rounded off to Rs.442,000/- per acre, while awarding the compensation.
aggrieved, the Housing Board has filed these appeals by special leave. The
appellant have put forth the following contentions :
(i) Ex. P-19 relied
upon by the High Court did not relate to a neighbouring land whereas there was
specific evidence that the plot covered by Ex. P-2 was in regard to a nearby
land. Therefore, Ex. P-2 ought to have been preferred to Ex. P-19. Further as Ex.P-19
related to a very small plot it ought to have been ignored and the transaction
relating to the larger plot (Ex.P-2) should have been preferred.(ii) The High
Court ought to have maintained the cut towards cost of development as 53%
instead of applying a cut of 33%.(iii) Auction sales do not furnish a safe
guide for determination of market value and therefore, the High Court and
Reference Court ought not to be relied upon either Ex.P19 or ExP2 which relate
to auction sales.
may deal with the last submission first. The standard method of determination
of market value of any acquired land is by the value revaluating the land on
the date of valuation (publication of notification under section 4(1) of the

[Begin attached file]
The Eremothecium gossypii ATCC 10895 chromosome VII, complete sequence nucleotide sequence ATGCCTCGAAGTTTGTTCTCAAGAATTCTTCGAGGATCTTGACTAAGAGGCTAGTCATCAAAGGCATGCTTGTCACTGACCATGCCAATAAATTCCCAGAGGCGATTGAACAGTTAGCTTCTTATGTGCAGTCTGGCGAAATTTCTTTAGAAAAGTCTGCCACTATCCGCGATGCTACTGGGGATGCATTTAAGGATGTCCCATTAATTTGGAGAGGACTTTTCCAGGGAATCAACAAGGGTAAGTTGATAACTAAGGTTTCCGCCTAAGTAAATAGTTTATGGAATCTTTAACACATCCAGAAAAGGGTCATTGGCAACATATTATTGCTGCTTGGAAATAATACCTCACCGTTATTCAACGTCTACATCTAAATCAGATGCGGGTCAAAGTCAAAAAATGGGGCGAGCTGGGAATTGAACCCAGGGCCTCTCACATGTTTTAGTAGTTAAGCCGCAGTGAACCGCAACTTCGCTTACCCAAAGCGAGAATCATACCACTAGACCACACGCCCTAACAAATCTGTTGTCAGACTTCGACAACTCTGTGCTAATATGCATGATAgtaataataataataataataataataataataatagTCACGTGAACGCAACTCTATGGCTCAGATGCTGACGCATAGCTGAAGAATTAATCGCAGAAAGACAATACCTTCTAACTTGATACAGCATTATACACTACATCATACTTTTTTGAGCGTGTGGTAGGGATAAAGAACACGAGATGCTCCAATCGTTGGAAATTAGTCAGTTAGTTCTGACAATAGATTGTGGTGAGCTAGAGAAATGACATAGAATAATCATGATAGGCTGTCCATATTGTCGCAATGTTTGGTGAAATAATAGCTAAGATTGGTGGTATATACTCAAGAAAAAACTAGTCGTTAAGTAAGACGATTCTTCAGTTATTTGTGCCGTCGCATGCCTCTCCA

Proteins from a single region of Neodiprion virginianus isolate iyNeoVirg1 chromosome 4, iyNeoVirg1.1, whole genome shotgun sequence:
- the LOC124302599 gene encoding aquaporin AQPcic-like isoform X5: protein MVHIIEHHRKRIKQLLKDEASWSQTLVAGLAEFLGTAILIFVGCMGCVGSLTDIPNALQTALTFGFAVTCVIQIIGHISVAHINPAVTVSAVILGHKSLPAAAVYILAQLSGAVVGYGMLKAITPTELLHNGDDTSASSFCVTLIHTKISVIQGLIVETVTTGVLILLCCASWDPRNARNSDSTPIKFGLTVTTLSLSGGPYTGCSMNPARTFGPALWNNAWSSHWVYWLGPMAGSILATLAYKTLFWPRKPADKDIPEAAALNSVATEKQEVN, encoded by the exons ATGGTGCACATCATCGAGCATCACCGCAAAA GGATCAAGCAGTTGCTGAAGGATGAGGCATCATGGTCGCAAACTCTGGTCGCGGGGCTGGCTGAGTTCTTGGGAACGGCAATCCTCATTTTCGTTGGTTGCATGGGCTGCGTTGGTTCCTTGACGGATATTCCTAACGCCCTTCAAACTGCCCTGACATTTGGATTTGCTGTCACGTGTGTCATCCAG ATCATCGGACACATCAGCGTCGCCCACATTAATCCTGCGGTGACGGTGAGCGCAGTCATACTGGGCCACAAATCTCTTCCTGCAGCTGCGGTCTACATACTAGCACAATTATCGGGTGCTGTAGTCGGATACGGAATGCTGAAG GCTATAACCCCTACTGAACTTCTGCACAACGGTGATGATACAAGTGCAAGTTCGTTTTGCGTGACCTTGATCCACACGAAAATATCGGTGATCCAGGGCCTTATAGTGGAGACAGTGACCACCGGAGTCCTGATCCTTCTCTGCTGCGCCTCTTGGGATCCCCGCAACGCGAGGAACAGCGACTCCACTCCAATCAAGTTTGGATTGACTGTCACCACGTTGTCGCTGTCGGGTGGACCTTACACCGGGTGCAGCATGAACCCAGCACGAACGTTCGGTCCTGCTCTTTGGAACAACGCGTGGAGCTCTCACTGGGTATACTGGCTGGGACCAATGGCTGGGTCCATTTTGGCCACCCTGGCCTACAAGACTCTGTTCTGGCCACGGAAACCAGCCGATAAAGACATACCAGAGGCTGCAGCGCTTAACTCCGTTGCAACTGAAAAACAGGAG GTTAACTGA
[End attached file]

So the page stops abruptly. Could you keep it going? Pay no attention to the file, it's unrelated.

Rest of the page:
Land Acquisition Act, 1894 - `Act' for short)notification, acting as a
hypothetical purchaser willing to purchase the land in open market at the
prevailing price on that day, from a seller willing to sell such land at a
Thus, the market
value is determined with reference to the open market sale of comparable land
in the neighborhood, by a willing seller to a willing buyer, on or before the
date of preliminary notification, as that would give a fair indication of the
market value. A `willing seller' refers to a person who is not acting under any
pressure to sell the property, that is, where the sale is not a distress sale.
A willing seller is a person who knowing the advantages and disadvantages of his
property, sells the property after ascertaining the prevailing market prices at
the fair and reasonable value. Similarly, a willing purchaser refers to a person
who is not under any pressure or compulsion to purchase the property, and who,
having the choice of different properties, voluntarily decides to buy a
particular property by assessing its advantages and disadvantages and the
prevailing market value thereof. Of course, unless there are indications to
hold otherwise, all sale transactions under registered sale deeds will be
assumed to be normal sales by willing sellers to willing purchasers. Where
however there is evidence or indications that the sale was not at prevailing fair
it has to be ignored.
But auction sales’ and on a different footing. When purchasers start bidding
for a property in an auction, an element of competition enters into the
auction. Human ego, and desire to do better and excel other competitors, leads
to competitive bidding, each trying to outbid the others. Thus in a well